Quantitative Easing

Preparing the ground for interest rate hikes

GBP / USD price, chart and analysis

  • Interest rates will rise in 2022, boosting the pound.
  • Hard data remains critical in the fourth quarter.

The era of quantitative easing (QE) in the UK is coming to an end and the Bank of England (BoE) may well start raising interest rates in early 2022 as inflation begins to haunt the UK economy. The UK central bank will complete its £ 895 billion bond buying spree by the end of this year, effectively tightening monetary conditions and setting the stage for a rise in UK interest rates in 2022. L QE was introduced in response to the 2009 global financial crisis, with an initial size of £ 200 billion, has grown fivefold in total over the next 11 years to reach its current total. The bond buying program has effectively lowered UK interest rates due to the addition of liquidity to the system, and the reverse now seems likely at the end of the program. Money markets are currently anticipating an interest rate hike of 15 basis points by the first quarter of 2022 and another 25 basis point hike for the rest of the year. Now it looks like the Bank of England will be one of the first major central banks to raise interest rates, supporting the pound sterling.

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The UK economy is currently in a tight spot, with growth stalled due to the remnants of Covid-19 lockdowns running through the system, while supply bottlenecks are frequently cited by companies to across the country. And with price pressures on the rise, the dreaded word “stagflation” is starting to make an unfortunate comeback. Annual inflation in the UK is currently at 3.2%, above target, and is expected to rise to over 4% in the fourth quarter before returning to target. However, as seen in the United States, transient inflation can easily turn into sticky inflation and this would pose a problem for the MPC, especially if growth continues to slow.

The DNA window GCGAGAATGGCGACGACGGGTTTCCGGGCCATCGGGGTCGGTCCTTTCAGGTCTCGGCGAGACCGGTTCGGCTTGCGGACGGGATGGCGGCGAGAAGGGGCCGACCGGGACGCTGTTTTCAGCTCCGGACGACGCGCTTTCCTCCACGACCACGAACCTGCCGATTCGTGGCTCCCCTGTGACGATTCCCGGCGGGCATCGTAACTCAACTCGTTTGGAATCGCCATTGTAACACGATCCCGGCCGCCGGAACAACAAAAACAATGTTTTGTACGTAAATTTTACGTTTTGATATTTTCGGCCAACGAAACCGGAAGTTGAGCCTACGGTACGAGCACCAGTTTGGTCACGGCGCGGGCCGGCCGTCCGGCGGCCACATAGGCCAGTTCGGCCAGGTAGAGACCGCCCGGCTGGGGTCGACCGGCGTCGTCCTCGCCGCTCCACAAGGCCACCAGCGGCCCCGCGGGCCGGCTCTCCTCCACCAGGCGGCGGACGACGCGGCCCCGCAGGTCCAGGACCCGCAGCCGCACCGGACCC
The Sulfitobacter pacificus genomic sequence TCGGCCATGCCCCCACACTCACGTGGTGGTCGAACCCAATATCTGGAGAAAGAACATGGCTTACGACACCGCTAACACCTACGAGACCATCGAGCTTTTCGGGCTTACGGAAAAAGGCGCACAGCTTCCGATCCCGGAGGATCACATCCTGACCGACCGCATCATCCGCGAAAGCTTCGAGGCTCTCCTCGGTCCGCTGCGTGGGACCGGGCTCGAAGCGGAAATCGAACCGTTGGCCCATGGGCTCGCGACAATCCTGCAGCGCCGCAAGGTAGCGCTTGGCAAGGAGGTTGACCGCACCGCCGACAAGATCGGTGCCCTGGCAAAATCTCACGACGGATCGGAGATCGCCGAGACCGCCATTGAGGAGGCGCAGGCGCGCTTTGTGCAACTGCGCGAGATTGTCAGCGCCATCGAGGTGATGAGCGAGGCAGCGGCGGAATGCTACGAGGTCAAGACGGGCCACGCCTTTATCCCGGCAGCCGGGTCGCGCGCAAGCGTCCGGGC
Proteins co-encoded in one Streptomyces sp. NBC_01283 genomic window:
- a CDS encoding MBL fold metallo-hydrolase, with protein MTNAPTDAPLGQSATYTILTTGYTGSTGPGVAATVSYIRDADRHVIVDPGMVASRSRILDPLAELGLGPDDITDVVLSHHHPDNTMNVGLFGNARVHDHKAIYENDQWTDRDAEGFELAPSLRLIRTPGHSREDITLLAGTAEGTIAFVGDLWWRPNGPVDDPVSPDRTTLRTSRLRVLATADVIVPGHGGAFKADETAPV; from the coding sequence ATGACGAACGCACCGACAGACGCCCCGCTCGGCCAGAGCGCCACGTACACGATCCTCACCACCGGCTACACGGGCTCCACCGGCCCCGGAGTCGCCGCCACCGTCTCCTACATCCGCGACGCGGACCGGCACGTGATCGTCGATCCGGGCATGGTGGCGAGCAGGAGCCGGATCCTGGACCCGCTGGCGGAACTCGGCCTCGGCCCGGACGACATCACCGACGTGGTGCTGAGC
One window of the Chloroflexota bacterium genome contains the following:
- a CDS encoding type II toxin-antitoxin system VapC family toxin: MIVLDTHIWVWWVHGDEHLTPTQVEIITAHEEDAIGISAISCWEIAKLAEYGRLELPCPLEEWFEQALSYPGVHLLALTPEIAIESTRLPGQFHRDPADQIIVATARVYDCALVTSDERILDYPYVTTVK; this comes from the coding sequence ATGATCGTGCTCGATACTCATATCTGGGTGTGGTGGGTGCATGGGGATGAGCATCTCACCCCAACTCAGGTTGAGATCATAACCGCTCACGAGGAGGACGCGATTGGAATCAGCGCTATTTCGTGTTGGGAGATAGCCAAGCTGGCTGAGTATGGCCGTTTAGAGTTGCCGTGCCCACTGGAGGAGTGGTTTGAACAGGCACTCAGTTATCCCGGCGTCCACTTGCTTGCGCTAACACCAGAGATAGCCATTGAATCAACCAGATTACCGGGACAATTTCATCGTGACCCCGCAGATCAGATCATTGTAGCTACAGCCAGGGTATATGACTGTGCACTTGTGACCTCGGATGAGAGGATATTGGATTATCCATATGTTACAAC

The UK labor market remains a positive point for the economy with around one million jobs available, the highest level since the record began. Recent data from the ONS showed 1,034,000 vacancies between June and August, or nearly 250,000 additional job vacancies before the pandemic, while the unemployment rate is estimated at 4.7%, or a little less than 1% more than pre-pandemic levels. The effect of Brexit, with large gangs of EU youth who worked in the hospitality industry leaving the country, and the government’s leave program have left employers scrambling to find workers, with the rise wages which will likely result in inflation in the coming months. The leave scheme is currently expected to end by September 30 and the resulting flow of workers may help fill some of the available positions, but with the economy still expected to grow at a decent rate going forward, the The job market could remain tight in the coming month.

We have been quite constructive on the pound sterling this year and see no reason to change this fundamental outlook. The covid-19 vaccination program has been a great success with almost 90% of the population over 16 having received at least one dose, while 82% have had two vaccinations. New cases and deaths, however, remain at an unacceptable level as the expected slowdown in both has yet to be observed and these numbers must drop sharply and stay low before the government can mark the success of the program. The British pound is expected to rise slightly against a range of other currencies in the last quarter of this year, boosted by this vaccination program, interest rate hikes expected in 2022 and a strong national economy.

What is your take on Sterling – bullish or bearish ?? You can let us know via the form at the end of this article or you can contact the author via Twitter @ nickcawley1.

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